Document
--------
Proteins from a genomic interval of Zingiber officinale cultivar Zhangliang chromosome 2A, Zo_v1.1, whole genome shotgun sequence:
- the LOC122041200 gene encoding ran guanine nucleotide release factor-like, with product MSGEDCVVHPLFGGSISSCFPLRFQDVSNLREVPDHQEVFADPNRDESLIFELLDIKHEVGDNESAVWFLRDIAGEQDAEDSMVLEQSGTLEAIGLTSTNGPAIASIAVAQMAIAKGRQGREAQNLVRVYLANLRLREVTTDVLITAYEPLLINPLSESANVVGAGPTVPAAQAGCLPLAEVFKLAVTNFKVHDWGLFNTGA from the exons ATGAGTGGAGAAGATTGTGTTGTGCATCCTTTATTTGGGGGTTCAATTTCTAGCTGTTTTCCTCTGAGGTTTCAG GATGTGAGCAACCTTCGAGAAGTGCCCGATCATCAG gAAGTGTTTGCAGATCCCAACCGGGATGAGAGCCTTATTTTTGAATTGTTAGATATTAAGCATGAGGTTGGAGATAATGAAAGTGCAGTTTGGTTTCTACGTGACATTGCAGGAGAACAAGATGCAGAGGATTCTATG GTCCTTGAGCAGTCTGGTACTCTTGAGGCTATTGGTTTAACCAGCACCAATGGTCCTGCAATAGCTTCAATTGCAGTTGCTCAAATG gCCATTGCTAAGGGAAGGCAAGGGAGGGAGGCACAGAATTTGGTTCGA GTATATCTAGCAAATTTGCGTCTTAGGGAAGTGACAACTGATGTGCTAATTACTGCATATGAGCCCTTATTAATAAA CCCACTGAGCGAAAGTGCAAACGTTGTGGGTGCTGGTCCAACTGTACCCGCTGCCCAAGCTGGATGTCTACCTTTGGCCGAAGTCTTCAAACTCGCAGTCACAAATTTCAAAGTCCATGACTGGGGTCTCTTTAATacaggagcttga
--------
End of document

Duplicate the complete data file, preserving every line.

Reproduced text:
Proteins from a genomic interval of Zingiber officinale cultivar Zhangliang chromosome 2A, Zo_v1.1, whole genome shotgun sequence:
- the LOC122041200 gene encoding ran guanine nucleotide release factor-like, with product MSGEDCVVHPLFGGSISSCFPLRFQDVSNLREVPDHQEVFADPNRDESLIFELLDIKHEVGDNESAVWFLRDIAGEQDAEDSMVLEQSGTLEAIGLTSTNGPAIASIAVAQMAIAKGRQGREAQNLVRVYLANLRLREVTTDVLITAYEPLLINPLSESANVVGAGPTVPAAQAGCLPLAEVFKLAVTNFKVHDWGLFNTGA from the exons ATGAGTGGAGAAGATTGTGTTGTGCATCCTTTATTTGGGGGTTCAATTTCTAGCTGTTTTCCTCTGAGGTTTCAG GATGTGAGCAACCTTCGAGAAGTGCCCGATCATCAG gAAGTGTTTGCAGATCCCAACCGGGATGAGAGCCTTATTTTTGAATTGTTAGATATTAAGCATGAGGTTGGAGATAATGAAAGTGCAGTTTGGTTTCTACGTGACATTGCAGGAGAACAAGATGCAGAGGATTCTATG GTCCTTGAGCAGTCTGGTACTCTTGAGGCTATTGGTTTAACCAGCACCAATGGTCCTGCAATAGCTTCAATTGCAGTTGCTCAAATG gCCATTGCTAAGGGAAGGCAAGGGAGGGAGGCACAGAATTTGGTTCGA GTATATCTAGCAAATTTGCGTCTTAGGGAAGTGACAACTGATGTGCTAATTACTGCATATGAGCCCTTATTAATAAA CCCACTGAGCGAAAGTGCAAACGTTGTGGGTGCTGGTCCAACTGTACCCGCTGCCCAAGCTGGATGTCTACCTTTGGCCGAAGTCTTCAAACTCGCAGTCACAAATTTCAAAGTCCATGACTGGGGTCTCTTTAATacaggagcttga